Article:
No Mercy (1986)

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Released 19-Mar-2002

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Details At A Glance

General Extras
Category Action Theatrical Trailer
Biographies-Cast & Crew
Rating Rated M
Year Of Production 1986
Running Time 103:36
RSDL / Flipper No/No Cast & Crew
Start Up Menu
Region Coding 2,4 Directed By Richard Pearce
Studio
Distributor

Sony Pictures Home Entertain
Starring Richard Gere
Kim Basinger
Jeroen Krabbe
Case Amaray-Transparent
RPI $36.95 Music Alan Silvestri


Video Audio
Pan & Scan/Full Frame None English Dolby Digital 2.0 (192Kb/s)
French Dolby Digital 2.0 (192Kb/s)
German Dolby Digital 2.0 (192Kb/s)
Italian Dolby Digital 2.0 (192Kb/s)
Spanish Dolby Digital 2.0 (192Kb/s)
Widescreen Aspect Ratio 1.85:1
16x9 Enhancement
16x9 Enhanced
Video Format 576i (PAL)
Original Aspect Ratio 1.85:1 Miscellaneous
Jacket Pictures No
Subtitles English
French
German
Italian
Spanish
Dutch
Arabic
Czech
Danish
Finnish
Greek
Hebrew
Hindi
Hungarian
Icelandic
Norwegian
Polish
Portuguese
Swedish
Turkish
Smoking Yes, occasionally
Annoying Product Placement No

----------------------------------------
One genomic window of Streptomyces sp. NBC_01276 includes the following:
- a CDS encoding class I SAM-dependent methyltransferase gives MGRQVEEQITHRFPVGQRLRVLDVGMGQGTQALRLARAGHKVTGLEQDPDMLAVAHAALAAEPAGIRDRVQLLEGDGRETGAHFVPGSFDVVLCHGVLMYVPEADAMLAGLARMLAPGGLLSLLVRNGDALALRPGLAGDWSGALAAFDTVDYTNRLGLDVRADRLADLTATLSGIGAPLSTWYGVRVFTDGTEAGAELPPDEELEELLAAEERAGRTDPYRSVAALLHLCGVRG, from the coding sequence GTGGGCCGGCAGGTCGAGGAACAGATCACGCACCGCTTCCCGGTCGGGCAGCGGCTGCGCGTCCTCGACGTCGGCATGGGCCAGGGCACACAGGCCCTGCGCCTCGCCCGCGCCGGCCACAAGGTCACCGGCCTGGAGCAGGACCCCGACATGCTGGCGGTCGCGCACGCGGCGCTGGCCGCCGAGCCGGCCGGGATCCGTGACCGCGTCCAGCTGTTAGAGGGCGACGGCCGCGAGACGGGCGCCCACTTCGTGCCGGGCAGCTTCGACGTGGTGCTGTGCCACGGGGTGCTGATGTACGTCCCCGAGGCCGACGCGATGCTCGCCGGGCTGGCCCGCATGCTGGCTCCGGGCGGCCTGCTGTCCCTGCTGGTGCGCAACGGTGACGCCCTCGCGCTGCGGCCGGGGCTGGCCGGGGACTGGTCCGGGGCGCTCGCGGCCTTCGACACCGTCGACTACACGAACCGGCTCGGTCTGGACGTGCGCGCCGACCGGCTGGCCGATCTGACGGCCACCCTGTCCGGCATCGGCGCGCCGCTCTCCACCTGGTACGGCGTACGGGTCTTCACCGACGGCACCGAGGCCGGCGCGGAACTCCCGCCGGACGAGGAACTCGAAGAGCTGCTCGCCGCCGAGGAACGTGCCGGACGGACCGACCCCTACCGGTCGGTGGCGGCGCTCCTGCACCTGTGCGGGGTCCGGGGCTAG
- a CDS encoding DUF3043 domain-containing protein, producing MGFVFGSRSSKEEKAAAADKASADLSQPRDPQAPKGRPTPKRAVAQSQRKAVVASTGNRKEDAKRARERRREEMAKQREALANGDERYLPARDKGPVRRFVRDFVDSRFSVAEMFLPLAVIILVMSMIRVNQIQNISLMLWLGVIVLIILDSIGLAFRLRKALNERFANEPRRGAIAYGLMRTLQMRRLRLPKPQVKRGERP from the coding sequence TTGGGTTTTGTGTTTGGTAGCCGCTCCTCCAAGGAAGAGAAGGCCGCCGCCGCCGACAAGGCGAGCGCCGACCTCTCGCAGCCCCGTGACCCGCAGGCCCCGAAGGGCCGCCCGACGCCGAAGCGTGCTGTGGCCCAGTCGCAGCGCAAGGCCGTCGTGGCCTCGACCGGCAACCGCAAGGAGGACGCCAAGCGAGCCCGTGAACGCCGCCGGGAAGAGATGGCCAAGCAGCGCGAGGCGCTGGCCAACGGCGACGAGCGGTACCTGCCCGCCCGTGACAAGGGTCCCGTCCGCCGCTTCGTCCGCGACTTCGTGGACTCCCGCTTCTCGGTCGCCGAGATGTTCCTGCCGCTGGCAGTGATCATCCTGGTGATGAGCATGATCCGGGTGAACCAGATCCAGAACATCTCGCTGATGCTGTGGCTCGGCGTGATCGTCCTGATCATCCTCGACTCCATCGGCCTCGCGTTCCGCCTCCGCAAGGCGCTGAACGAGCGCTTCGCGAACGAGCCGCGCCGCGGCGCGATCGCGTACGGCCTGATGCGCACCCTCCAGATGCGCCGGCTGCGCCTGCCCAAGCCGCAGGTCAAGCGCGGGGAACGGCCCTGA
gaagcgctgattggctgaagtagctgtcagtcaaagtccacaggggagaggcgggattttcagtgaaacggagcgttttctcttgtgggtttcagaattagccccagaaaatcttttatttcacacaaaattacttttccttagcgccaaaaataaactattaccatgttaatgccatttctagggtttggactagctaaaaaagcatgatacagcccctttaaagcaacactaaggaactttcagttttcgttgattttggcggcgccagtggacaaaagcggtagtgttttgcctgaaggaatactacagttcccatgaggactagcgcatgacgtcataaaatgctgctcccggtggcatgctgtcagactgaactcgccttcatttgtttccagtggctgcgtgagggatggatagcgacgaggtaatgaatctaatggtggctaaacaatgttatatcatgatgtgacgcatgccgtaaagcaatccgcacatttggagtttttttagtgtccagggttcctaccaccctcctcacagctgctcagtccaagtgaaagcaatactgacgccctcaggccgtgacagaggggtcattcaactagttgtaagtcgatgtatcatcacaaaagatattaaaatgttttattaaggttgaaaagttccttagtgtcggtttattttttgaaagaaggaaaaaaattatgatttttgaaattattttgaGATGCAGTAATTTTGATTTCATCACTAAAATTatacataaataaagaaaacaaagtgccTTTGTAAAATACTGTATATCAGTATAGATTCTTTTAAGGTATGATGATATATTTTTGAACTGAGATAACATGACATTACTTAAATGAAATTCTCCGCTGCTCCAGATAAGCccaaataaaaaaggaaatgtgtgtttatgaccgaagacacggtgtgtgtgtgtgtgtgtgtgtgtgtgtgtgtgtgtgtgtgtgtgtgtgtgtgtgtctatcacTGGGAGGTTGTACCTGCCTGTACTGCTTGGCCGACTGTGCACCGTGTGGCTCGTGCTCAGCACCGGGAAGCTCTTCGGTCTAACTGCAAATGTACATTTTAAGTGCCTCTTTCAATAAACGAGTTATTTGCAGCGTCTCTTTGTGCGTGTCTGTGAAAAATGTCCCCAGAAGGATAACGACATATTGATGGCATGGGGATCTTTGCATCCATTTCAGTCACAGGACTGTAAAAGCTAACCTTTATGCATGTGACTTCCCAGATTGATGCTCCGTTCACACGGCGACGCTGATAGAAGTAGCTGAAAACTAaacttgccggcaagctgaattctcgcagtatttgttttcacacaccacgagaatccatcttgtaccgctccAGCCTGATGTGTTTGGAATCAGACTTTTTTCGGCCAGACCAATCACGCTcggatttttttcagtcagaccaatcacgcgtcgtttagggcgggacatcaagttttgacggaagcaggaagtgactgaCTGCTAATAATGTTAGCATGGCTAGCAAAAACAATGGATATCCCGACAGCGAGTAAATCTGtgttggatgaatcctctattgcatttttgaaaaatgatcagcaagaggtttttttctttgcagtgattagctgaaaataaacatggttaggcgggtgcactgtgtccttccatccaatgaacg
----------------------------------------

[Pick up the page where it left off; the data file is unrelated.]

Action In or After Credits No

NOTE: The Profanity Filter is ON. Turn it off here.

Plot Synopsis

    When one compares the difference between Europe and America, one need only look at the difference between the most sexually repressive nation in the latter (the United States) and the more liberal in the former (Holland). No Mercy, as written by James Carabatsos and directed by Richard Pearce, is a perfect example of said difference, where the difference between heroes and villains gets to be somewhat confused. This is, in fact, one of those films where one will want to root for the bad guy, although I suspect this is an example where said desire is more pronounced among viewers who have seen a fair amount of European cinema. Said viewers will be well aware that Richard Gere as an actor playing the good guy is so far out of his league against a bad guy played by Jeroen Krabbé that it's not funny (Die Hard, anyone?).